Can Back Child Support Show Up on Your Credit Report?
Keeping up with child support payments can be a challenge for even the most responsible, organized parents, especially if other emergency expenses get in the way. However, there are multiple consequences that can be enforced as a result of unpaid or back child support payments, including loss of employment and even revocation of a passport, depending on the amount owed.
Child Support Collection in Michigan: Income Withholding Orders
In Michigan, if the non-custodial parent is failing to pay child support, the custodial parent can request an income withholding order that will collect both current payments and payments in arrears. This order will deduct these payments directly from the non-custodial parent’s paycheck, and both state and federal laws require that employers honor income withholding orders. Non-employment income such as Social Security checks, unemployment benefits, independent contract work, insurance claims, and worker’s compensation claims can also be subject to an income withholding order.
If you are responsible for child support payments in Michigan, you may be wondering what effect back child support payments will have on your credit report. Poor credit can affect everything from your ability to acquire housing to your car payments.
Will Back Child Support Payments Affect My Credit?
Whether you’ve been served an income withholding order or not, the answer is yes; a dinged credit score is a significant consequence of back child support. Unpaid child support is a form of debt, and as such can legally be listed on your credit report.
Usually, unpaid child support payments will have to accrue for a certain period of time before child support enforcement agencies are legally obligated to report it to the credit bureaus. In Michigan, parents that owe more than two months in child support payments will be automatically reported to a credit reporting agency. However, child support enforcement agencies are also allowed to report lesser amounts at their own discretion.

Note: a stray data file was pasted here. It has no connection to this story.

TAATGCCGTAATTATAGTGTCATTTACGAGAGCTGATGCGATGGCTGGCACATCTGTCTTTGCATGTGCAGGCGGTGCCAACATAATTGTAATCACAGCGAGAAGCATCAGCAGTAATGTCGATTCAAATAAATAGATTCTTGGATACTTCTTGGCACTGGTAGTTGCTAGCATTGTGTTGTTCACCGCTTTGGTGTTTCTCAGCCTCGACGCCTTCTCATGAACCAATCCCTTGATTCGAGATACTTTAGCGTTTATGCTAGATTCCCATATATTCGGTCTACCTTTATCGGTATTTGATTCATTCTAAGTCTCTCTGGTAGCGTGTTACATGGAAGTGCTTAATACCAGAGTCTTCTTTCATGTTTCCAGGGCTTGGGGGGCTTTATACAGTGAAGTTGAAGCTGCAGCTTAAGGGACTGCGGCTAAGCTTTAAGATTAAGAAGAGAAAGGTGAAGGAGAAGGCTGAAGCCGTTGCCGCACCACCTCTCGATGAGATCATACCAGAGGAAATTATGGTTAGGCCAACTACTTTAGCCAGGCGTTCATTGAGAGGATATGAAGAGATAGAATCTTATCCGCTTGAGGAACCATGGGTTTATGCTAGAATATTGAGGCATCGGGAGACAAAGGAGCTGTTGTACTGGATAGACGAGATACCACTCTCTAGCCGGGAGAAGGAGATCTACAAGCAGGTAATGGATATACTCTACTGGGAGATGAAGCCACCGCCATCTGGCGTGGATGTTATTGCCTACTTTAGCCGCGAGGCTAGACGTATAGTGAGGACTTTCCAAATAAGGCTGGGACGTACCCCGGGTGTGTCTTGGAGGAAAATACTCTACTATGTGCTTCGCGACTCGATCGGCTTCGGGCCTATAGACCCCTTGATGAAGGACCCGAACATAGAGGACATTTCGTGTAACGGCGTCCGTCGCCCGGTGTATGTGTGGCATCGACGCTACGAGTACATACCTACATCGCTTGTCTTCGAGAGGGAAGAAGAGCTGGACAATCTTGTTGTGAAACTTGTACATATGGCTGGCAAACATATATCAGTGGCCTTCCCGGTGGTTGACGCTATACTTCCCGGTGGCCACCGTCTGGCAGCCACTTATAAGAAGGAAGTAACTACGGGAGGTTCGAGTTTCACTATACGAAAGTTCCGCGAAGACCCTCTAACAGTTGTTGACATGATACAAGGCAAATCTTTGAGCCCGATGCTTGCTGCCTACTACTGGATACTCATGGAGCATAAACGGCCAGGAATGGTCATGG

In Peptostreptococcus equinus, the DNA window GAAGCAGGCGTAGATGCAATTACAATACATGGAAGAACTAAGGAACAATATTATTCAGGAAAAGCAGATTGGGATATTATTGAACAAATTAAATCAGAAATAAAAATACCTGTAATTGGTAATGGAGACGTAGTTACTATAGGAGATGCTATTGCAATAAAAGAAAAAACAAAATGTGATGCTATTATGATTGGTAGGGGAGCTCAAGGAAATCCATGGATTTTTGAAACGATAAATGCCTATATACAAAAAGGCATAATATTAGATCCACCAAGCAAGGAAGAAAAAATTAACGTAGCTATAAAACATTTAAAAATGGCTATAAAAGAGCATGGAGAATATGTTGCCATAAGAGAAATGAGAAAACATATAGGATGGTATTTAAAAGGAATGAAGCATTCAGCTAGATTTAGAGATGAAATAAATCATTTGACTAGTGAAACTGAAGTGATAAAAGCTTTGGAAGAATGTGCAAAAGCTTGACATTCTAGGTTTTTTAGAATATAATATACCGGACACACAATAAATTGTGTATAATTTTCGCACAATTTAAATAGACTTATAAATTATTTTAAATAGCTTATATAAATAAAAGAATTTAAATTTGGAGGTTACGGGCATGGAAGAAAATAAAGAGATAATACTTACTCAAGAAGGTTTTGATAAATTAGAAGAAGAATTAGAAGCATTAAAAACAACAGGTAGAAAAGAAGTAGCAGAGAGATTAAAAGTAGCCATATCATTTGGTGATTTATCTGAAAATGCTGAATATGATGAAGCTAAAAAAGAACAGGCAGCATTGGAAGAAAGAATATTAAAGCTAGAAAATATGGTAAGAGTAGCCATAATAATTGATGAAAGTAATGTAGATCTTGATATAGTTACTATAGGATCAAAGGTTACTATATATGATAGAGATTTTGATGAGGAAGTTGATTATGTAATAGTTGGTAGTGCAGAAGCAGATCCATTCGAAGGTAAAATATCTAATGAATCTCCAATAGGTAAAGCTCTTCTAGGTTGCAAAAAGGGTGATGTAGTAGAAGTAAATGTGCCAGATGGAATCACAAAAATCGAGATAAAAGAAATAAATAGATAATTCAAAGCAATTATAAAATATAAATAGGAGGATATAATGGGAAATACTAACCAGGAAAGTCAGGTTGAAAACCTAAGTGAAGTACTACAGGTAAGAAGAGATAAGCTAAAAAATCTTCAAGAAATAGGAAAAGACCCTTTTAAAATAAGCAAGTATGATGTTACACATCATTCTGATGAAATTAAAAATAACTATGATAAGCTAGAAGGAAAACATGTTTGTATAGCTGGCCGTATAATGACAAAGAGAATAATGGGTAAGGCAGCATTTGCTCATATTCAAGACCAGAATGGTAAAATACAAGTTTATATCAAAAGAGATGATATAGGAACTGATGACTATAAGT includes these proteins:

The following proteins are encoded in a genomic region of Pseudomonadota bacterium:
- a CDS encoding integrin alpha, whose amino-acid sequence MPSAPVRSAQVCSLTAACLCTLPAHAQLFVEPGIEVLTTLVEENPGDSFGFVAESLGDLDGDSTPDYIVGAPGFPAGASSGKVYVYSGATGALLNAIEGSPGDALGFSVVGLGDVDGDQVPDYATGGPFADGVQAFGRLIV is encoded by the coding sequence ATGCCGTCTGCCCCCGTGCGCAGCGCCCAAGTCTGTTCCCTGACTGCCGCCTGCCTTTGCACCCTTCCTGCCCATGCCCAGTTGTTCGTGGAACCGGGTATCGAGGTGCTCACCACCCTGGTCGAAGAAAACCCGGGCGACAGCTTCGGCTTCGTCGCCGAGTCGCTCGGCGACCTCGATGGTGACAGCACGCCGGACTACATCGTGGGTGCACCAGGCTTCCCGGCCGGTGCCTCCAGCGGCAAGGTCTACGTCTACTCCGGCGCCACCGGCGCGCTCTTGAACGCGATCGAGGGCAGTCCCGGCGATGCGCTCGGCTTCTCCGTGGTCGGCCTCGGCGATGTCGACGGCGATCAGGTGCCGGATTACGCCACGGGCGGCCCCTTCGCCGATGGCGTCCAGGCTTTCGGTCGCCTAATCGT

How Do I Remove Unpaid Child Support Payments from My Credit Report?
Generally, the only way to actually remove back child support from your credit report is to pay what you owe. After paying your debt, some creditors will change your report to reflect the payment faster than others; depending on the creditor, it could take up to two months for the change to be made.
What If My Report Isn’t Changed After My Back Child Support is Paid?
If you’ve paid off all the child support payments that were in arrears, waited for at least two months, and your credit report still reflects an unpaid debt, you may have to dispute the claim. Before disputing, make sure to gather all physical documentation and proof you have of your successful back child support payments. Credit report disputes can typically be performed over the phone, online, or by mail.
If you paid cash to the custodial parent, this may be the reason why your arrears haven’t been cleared from your credit report. In order for the debt to be erased, your payments need to be made in a form that Michigan can officially recognize and track.
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